From Imperial Spain: 1469-1716, by J. H. Elliott (Penguin, 2002), 2nd ed., Kindle Loc. 1782-1806:
Isabella‘s faith was fervent, mystical, and intense, and she viewed the present state of the Church with grave concern. It suffered in Spain from the abuses commonly ascribed to it throughout fifteenth-century Europe: pluralism, absenteeism, and low standards of morality and learning in secular and regular clergy alike. Concubinage in particular was accepted as a matter of course, and was no doubt further encouraged by a practice apparently unique to Castile, whereby the child of a cleric could inherit if his father died intestate. In some sections of the Church, however, and especially in the Religious Orders, there was a deep current of discontent at the prevailing laxity; in particular, the Queen’s Jeronymite confessor, Hernando de Talavera, constantly urged upon her the need for total reform. Under Talavera’s guidance, the Queen devoted herself wholeheartedly to the work of raising the moral and intellectual standards of her clergy. As effective nomination to bishoprics came to be increasingly exercised by the Crown, the morals and learning of candidates ceased to be regarded as largely irrelevant details, and high social rank was no longer an essential passport to a diocese. As a result, the standard of the Spanish episcopate rose markedly under the Catholic Kings, although some of Ferdinand’s own appointments still left a good deal to be desired. Cardinal González de Mendoza, who succeeded Carrillo at Toledo in 1482, hardly conformed to the model of the new-style prelate; but the remarkable munificence of his patronage no doubt did something to atone for the notorious failings of his private life. In 1484 he founded at Valladolid the College of Santa Cruz, which set the pattern for further foundations designed to raise educational standards and produce a more cultivated clergy; and he probably did more than any other man to foster the spread of the New Learning in Castile.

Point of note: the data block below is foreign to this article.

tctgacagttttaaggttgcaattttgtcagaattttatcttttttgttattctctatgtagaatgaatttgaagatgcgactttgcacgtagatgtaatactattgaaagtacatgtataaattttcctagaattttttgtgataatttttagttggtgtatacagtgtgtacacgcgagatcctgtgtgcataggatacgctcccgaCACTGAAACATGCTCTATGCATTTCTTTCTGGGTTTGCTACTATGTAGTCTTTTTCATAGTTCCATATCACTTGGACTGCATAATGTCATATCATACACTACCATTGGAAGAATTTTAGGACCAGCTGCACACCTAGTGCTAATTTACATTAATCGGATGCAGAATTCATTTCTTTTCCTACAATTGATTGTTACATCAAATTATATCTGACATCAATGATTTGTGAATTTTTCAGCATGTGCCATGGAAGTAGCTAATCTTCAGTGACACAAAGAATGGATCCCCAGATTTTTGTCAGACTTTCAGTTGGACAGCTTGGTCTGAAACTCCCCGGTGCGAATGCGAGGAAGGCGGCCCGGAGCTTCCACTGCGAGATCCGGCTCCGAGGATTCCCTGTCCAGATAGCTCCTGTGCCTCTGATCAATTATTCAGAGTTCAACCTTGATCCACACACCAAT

While the Queen and her advisers worked hard to raise the standards of the episcopate and the secular clergy, a movement was gaining ground for reform of the Religious Orders. The Franciscan Order had long been divided between Conventuales and Observants, who wanted a return to the strict simplicity of the Rule of St. Francis. Among the Observants was the austere figure of Francisco Jiménez de Cisneros, whom the Queen regarded as a providential substitute for her confessor Talavera, when the latter became first Archbishop of Granada in 1492. Already in 1491 Alexander VI had authorized the Catholic Kings to take in hand the reform of the monastic orders, and two years later Cisneros launched himself with characteristic energy into the work of reform, and continued to direct it with unflagging vigour after his appointment to Cardinal Mendoza’s see of Toledo on the cardinal’s death in 1495. Starting with his own Order, the Franciscans, he set about imposing a strict observance of the Rule in face of the most intense opposition. The Franciscans of Toledo, expelled from their convent, came out in procession beneath a raised cross, intoning the Psalm In exitu Israel Aegypto, while four hundred Andalusian friars preferred conversion to Islam and the delights of domesticity in North Africa to a Christianity which now suddenly demanded that they adandon their female companions. Slowly, however, the reform advanced. It spread to the Dominicans, the Benedictines, and the Jeronymites, and by the time of Cisneros’s death in 1517 not a single Franciscan ‘conventual’ house remained in Spain.